Friday, December 6, 2013

Gavin Dunbar

"I was born and brought up in Edinburgh, Scotland and still live there today. It’s a great place to live and you are never far from the coast, so perfect for the type of photography I like - and we get lots of clouds.

I am a self-taught photographer, but have attended a few workshops based around fine art long exposure photography. I had been interested and shooting long exposure for a year or so, but was not achieving the results I had been looking for so decided to go on a workshop with Michael Levin in Belgium back in 2010. 

I've received a lot of fantastic advice and guidance at the workshop from both Michael and all the other participants, and it was then I began to approach photography differently and started to see the kind of results I was striving for."

"Ever since I discovered long exposure photography, I have rarely photographed anything else and seascapes certainly lend themselves towards this style. As my work became more and more minimalist with few elements, seascapes offer so many interesting subjects for this type of photography and it’s very easy to exclude unwanted elements and end up with the basic three of sea, sky and subject.

Before I found a love for minimalist long exposure photography, I shot just about anything and everything. Over time I was drawn more and more towards black and white landscapes and seascapes, and then progressed almost fully into long exposure minimalist work. 

At present I love putting all my time and effort into long exposure, but who knows how things might change over time."

"I used to photograph quite regularly at least once or twice per week, but I’m beginning to slow down a bit now as I’m spending a lot more time on processing and being very selective with my images. I tend to venture out when I know the conditions are good to increase the chances of returning with some keepers, rather than go out more often when weather is so-so and risk coming back with nothing at all.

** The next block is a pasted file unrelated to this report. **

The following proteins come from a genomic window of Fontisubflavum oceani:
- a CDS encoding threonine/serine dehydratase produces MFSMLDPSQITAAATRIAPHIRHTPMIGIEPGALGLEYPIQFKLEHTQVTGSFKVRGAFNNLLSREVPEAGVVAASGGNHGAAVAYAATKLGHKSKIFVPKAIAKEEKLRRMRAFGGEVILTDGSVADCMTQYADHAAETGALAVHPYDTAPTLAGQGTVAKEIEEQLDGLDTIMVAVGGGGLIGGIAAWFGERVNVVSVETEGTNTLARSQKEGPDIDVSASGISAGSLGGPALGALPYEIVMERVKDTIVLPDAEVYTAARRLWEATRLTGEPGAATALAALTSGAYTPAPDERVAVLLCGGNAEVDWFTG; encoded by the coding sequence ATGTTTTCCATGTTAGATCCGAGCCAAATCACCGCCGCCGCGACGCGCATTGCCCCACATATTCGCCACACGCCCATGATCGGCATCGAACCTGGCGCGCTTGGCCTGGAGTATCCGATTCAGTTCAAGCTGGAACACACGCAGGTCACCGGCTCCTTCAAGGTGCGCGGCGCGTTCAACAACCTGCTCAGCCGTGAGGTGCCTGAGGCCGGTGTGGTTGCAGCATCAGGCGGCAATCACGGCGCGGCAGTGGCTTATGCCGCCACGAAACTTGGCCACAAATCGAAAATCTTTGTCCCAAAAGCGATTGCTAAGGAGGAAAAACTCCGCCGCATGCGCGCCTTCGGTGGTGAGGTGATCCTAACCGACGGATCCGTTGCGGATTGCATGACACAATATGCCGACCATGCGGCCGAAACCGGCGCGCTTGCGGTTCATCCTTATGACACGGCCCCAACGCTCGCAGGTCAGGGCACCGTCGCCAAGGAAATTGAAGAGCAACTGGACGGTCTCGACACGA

I really enjoy devoting a lot of time and effort in one go to photography, so I’ll go away on holiday abroad or somewhere in the UK and shoot all day every day for a week or two. Once home the camera will sometimes not see the light of day again for a month, but I’ll have a huge amount of images to go through and process from the trip."

 " I have a full frame Nikon D800E DSLR, and a selection of Zeiss prime lenses from wide angle to medium length zoom. I use Lee Filters, both soft and hard ND grads, and their 10 stop filter the ‘Big Stopper’ that is almost never off the camera! Add to that a Gitzo tripod and that’s about it."

" I would say Michael Levin has had the most influence on the direction my photography has taken. His long exposure work is amongst the best around, and as I mentioned before I attended his workshop in Knokke, Belgium back in 2010. This was the turning point for my photography where I started creating images rather than just taking images.

There are too many other photographers who inspire me to name them all, but here are a few who regularly inspire me with their work – Michael Diblicek, Joel Tjintelaar, Noel Clegg, Giles McGarry, Rohan Reilly, Keith Aggett, and Hengki Koentjoro to name a few."

 " I used to shoot a lot of colour, but much prefer the classic look of monochrome and the freedom working within black and white gives you compared to colour. When working with colour you are usually quite limited to trying to keep things looking somewhat realistic, whereas with black and white you can alter tones from bright white to dark black or anywhere in between in order to influence the look and feel of an image."

" Long exposure work suits monochrome very well, as you in essence are trying to create something that moves away from capturing the reality of a location and what the eye actually sees. Alongside the effect you get with longer exposures, playing with the tonal range adds to the surreal effect you can achieve through this type of photography."

" I would say Scotland and Japan are my favorite places to photograph. Scotland for the diverse landscapes and seascape subjects we have, and relatively speaking it’s not too great a distance to travel to go anywhere compared to some countries. 

Japan was an amazing place to visit, both for photography and the people, and I’m keen to head back across for another trip later next year. 

I want to spend more time touring around the UK, as there are lots of great locations I’ve not yet had a chance to visit. Heading back to Japan is high on the agenda as well, as I really enjoyed my time there earlier this year and am keen to get back there as soon as possible and explore more of the country. 

Early next year I’m off to Canada and then Venice a few months later, so lots to look forward to!"

No comments:

Post a Comment